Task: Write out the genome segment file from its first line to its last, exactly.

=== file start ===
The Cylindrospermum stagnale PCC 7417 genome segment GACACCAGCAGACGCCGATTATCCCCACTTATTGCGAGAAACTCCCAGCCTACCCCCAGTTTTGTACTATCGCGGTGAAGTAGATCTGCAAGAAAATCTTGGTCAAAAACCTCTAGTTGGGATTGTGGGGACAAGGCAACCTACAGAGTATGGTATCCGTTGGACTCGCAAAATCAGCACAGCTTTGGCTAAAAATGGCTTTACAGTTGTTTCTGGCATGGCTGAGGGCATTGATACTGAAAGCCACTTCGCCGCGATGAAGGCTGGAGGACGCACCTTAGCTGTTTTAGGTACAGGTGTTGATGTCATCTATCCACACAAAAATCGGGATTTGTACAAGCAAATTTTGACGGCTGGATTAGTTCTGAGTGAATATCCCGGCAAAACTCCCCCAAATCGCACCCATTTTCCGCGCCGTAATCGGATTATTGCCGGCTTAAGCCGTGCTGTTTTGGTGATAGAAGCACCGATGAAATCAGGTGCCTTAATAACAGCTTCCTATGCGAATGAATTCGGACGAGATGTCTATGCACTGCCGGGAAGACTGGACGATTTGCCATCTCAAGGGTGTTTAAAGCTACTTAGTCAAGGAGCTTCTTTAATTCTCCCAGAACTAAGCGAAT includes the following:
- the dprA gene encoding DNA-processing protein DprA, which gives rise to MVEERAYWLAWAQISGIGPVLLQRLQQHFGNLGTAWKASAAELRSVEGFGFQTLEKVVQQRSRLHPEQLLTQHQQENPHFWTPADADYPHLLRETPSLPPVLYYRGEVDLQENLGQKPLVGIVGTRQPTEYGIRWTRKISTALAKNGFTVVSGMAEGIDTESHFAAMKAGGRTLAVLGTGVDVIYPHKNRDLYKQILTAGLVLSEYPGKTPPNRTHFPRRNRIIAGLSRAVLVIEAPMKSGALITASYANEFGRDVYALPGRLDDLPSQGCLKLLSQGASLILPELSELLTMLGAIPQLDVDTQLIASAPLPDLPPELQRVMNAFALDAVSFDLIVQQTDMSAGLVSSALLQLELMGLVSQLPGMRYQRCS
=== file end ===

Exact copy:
The Cylindrospermum stagnale PCC 7417 genome segment GACACCAGCAGACGCCGATTATCCCCACTTATTGCGAGAAACTCCCAGCCTACCCCCAGTTTTGTACTATCGCGGTGAAGTAGATCTGCAAGAAAATCTTGGTCAAAAACCTCTAGTTGGGATTGTGGGGACAAGGCAACCTACAGAGTATGGTATCCGTTGGACTCGCAAAATCAGCACAGCTTTGGCTAAAAATGGCTTTACAGTTGTTTCTGGCATGGCTGAGGGCATTGATACTGAAAGCCACTTCGCCGCGATGAAGGCTGGAGGACGCACCTTAGCTGTTTTAGGTACAGGTGTTGATGTCATCTATCCACACAAAAATCGGGATTTGTACAAGCAAATTTTGACGGCTGGATTAGTTCTGAGTGAATATCCCGGCAAAACTCCCCCAAATCGCACCCATTTTCCGCGCCGTAATCGGATTATTGCCGGCTTAAGCCGTGCTGTTTTGGTGATAGAAGCACCGATGAAATCAGGTGCCTTAATAACAGCTTCCTATGCGAATGAATTCGGACGAGATGTCTATGCACTGCCGGGAAGACTGGACGATTTGCCATCTCAAGGGTGTTTAAAGCTACTTAGTCAAGGAGCTTCTTTAATTCTCCCAGAACTAAGCGAAT includes the following:
- the dprA gene encoding DNA-processing protein DprA, which gives rise to MVEERAYWLAWAQISGIGPVLLQRLQQHFGNLGTAWKASAAELRSVEGFGFQTLEKVVQQRSRLHPEQLLTQHQQENPHFWTPADADYPHLLRETPSLPPVLYYRGEVDLQENLGQKPLVGIVGTRQPTEYGIRWTRKISTALAKNGFTVVSGMAEGIDTESHFAAMKAGGRTLAVLGTGVDVIYPHKNRDLYKQILTAGLVLSEYPGKTPPNRTHFPRRNRIIAGLSRAVLVIEAPMKSGALITASYANEFGRDVYALPGRLDDLPSQGCLKLLSQGASLILPELSELLTMLGAIPQLDVDTQLIASAPLPDLPPELQRVMNAFALDAVSFDLIVQQTDMSAGLVSSALLQLELMGLVSQLPGMRYQRCS